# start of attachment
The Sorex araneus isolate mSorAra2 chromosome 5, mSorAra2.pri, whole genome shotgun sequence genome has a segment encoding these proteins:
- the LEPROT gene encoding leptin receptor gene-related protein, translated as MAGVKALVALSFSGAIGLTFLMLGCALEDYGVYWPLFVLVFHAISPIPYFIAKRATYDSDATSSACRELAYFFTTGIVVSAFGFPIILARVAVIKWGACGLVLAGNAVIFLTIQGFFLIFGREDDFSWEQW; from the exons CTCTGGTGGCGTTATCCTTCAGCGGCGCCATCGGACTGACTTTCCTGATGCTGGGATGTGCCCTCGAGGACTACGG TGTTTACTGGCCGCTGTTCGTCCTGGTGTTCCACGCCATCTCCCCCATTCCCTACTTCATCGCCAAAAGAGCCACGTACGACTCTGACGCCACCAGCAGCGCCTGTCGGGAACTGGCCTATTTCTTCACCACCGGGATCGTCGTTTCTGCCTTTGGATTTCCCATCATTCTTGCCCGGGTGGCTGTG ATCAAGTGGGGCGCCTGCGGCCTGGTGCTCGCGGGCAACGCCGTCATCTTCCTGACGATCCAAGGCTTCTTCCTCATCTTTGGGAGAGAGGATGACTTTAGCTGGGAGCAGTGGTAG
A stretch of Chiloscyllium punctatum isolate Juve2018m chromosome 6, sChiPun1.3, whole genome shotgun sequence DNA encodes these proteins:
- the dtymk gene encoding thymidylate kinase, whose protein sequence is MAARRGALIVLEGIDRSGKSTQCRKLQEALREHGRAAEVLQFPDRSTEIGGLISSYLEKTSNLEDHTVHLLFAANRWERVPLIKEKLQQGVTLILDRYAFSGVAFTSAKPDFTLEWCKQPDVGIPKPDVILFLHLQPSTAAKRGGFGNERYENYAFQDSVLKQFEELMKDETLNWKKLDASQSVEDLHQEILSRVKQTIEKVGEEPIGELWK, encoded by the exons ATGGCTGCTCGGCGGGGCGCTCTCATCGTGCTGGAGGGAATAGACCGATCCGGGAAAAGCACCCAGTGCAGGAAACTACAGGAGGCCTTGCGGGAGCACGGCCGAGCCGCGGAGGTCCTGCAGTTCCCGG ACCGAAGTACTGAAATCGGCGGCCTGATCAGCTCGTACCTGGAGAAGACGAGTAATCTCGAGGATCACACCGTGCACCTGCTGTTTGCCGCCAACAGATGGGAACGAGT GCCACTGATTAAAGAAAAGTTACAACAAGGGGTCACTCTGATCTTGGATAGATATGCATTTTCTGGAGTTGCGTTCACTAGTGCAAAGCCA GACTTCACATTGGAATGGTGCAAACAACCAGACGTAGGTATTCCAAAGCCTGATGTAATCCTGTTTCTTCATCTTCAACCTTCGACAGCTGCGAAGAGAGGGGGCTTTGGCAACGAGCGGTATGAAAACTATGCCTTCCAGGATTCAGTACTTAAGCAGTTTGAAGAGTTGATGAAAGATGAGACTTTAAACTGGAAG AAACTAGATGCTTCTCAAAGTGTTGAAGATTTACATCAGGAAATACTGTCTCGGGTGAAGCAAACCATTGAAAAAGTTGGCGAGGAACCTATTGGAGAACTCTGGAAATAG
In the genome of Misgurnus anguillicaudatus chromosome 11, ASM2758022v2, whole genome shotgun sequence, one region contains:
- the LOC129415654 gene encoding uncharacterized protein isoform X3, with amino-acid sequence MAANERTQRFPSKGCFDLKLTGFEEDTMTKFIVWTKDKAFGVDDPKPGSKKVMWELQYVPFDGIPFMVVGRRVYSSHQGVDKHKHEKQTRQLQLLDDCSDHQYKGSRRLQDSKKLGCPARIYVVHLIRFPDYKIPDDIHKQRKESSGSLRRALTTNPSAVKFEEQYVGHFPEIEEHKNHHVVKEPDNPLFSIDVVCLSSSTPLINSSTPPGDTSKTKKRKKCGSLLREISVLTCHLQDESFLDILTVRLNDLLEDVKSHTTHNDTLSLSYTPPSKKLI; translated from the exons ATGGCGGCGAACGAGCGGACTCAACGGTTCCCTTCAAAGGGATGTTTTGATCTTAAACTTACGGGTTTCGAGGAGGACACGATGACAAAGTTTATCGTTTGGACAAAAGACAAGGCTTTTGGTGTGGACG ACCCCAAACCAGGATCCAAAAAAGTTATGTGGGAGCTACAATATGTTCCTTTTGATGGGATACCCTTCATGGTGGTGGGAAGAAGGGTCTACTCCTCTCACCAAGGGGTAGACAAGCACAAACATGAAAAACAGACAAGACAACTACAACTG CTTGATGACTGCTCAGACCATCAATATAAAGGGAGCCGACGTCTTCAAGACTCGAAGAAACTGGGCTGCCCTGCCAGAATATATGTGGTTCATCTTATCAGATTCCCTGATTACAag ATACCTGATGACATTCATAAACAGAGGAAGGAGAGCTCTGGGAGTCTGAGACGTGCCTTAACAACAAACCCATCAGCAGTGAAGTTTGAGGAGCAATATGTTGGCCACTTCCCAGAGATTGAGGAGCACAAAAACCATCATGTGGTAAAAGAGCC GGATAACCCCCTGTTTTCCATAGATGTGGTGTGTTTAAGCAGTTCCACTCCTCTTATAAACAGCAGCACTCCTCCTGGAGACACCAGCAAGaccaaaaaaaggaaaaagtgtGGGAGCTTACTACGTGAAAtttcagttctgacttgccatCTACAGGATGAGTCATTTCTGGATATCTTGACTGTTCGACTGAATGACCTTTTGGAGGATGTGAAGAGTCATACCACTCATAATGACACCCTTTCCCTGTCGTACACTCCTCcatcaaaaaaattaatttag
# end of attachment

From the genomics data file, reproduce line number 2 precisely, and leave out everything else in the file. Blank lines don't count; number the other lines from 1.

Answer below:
- the LEPROT gene encoding leptin receptor gene-related protein, translated as MAGVKALVALSFSGAIGLTFLMLGCALEDYGVYWPLFVLVFHAISPIPYFIAKRATYDSDATSSACRELAYFFTTGIVVSAFGFPIILARVAVIKWGACGLVLAGNAVIFLTIQGFFLIFGREDDFSWEQW; from the exons CTCTGGTGGCGTTATCCTTCAGCGGCGCCATCGGACTGACTTTCCTGATGCTGGGATGTGCCCTCGAGGACTACGG TGTTTACTGGCCGCTGTTCGTCCTGGTGTTCCACGCCATCTCCCCCATTCCCTACTTCATCGCCAAAAGAGCCACGTACGACTCTGACGCCACCAGCAGCGCCTGTCGGGAACTGGCCTATTTCTTCACCACCGGGATCGTCGTTTCTGCCTTTGGATTTCCCATCATTCTTGCCCGGGTGGCTGTG ATCAAGTGGGGCGCCTGCGGCCTGGTGCTCGCGGGCAACGCCGTCATCTTCCTGACGATCCAAGGCTTCTTCCTCATCTTTGGGAGAGAGGATGACTTTAGCTGGGAGCAGTGGTAG